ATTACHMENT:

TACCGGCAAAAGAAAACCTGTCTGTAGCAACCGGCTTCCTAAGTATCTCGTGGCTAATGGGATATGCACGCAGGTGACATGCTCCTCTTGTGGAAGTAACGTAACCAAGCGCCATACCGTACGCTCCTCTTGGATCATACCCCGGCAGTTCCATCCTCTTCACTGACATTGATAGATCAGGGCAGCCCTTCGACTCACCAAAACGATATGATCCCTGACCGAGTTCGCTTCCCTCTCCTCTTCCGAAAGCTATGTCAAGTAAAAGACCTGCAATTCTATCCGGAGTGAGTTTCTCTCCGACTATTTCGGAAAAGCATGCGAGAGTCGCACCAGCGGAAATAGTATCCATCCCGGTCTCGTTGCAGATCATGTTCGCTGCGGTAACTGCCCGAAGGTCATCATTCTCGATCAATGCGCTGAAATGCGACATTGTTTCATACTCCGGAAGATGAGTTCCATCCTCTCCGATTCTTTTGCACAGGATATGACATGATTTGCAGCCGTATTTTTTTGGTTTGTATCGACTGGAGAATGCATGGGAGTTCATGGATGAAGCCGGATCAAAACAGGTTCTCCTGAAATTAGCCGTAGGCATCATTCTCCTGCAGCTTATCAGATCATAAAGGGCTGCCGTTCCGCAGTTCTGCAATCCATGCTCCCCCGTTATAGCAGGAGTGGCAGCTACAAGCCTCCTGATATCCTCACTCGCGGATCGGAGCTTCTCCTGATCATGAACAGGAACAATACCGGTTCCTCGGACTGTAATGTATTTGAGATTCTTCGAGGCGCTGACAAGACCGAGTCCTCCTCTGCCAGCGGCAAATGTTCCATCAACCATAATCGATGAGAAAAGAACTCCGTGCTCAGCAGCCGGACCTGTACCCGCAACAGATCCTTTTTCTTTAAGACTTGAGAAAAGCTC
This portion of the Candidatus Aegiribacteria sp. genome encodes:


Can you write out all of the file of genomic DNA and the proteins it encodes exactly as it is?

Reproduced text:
TACCGGCAAAAGAAAACCTGTCTGTAGCAACCGGCTTCCTAAGTATCTCGTGGCTAATGGGATATGCACGCAGGTGACATGCTCCTCTTGTGGAAGTAACGTAACCAAGCGCCATACCGTACGCTCCTCTTGGATCATACCCCGGCAGTTCCATCCTCTTCACTGACATTGATAGATCAGGGCAGCCCTTCGACTCACCAAAACGATATGATCCCTGACCGAGTTCGCTTCCCTCTCCTCTTCCGAAAGCTATGTCAAGTAAAAGACCTGCAATTCTATCCGGAGTGAGTTTCTCTCCGACTATTTCGGAAAAGCATGCGAGAGTCGCACCAGCGGAAATAGTATCCATCCCGGTCTCGTTGCAGATCATGTTCGCTGCGGTAACTGCCCGAAGGTCATCATTCTCGATCAATGCGCTGAAATGCGACATTGTTTCATACTCCGGAAGATGAGTTCCATCCTCTCCGATTCTTTTGCACAGGATATGACATGATTTGCAGCCGTATTTTTTTGGTTTGTATCGACTGGAGAATGCATGGGAGTTCATGGATGAAGCCGGATCAAAACAGGTTCTCCTGAAATTAGCCGTAGGCATCATTCTCCTGCAGCTTATCAGATCATAAAGGGCTGCCGTTCCGCAGTTCTGCAATCCATGCTCCCCCGTTATAGCAGGAGTGGCAGCTACAAGCCTCCTGATATCCTCACTCGCGGATCGGAGCTTCTCCTGATCATGAACAGGAACAATACCGGTTCCTCGGACTGTAATGTATTTGAGATTCTTCGAGGCGCTGACAAGACCGAGTCCTCCTCTGCCAGCGGCAAATGTTCCATCAACCATAATCGATGAGAAAAGAACTCCGTGCTCAGCAGCCGGACCTGTACCCGCAACAGATCCTTTTTCTTTAAGACTTGAGAAAAGCTC
This portion of the Candidatus Aegiribacteria sp. genome encodes: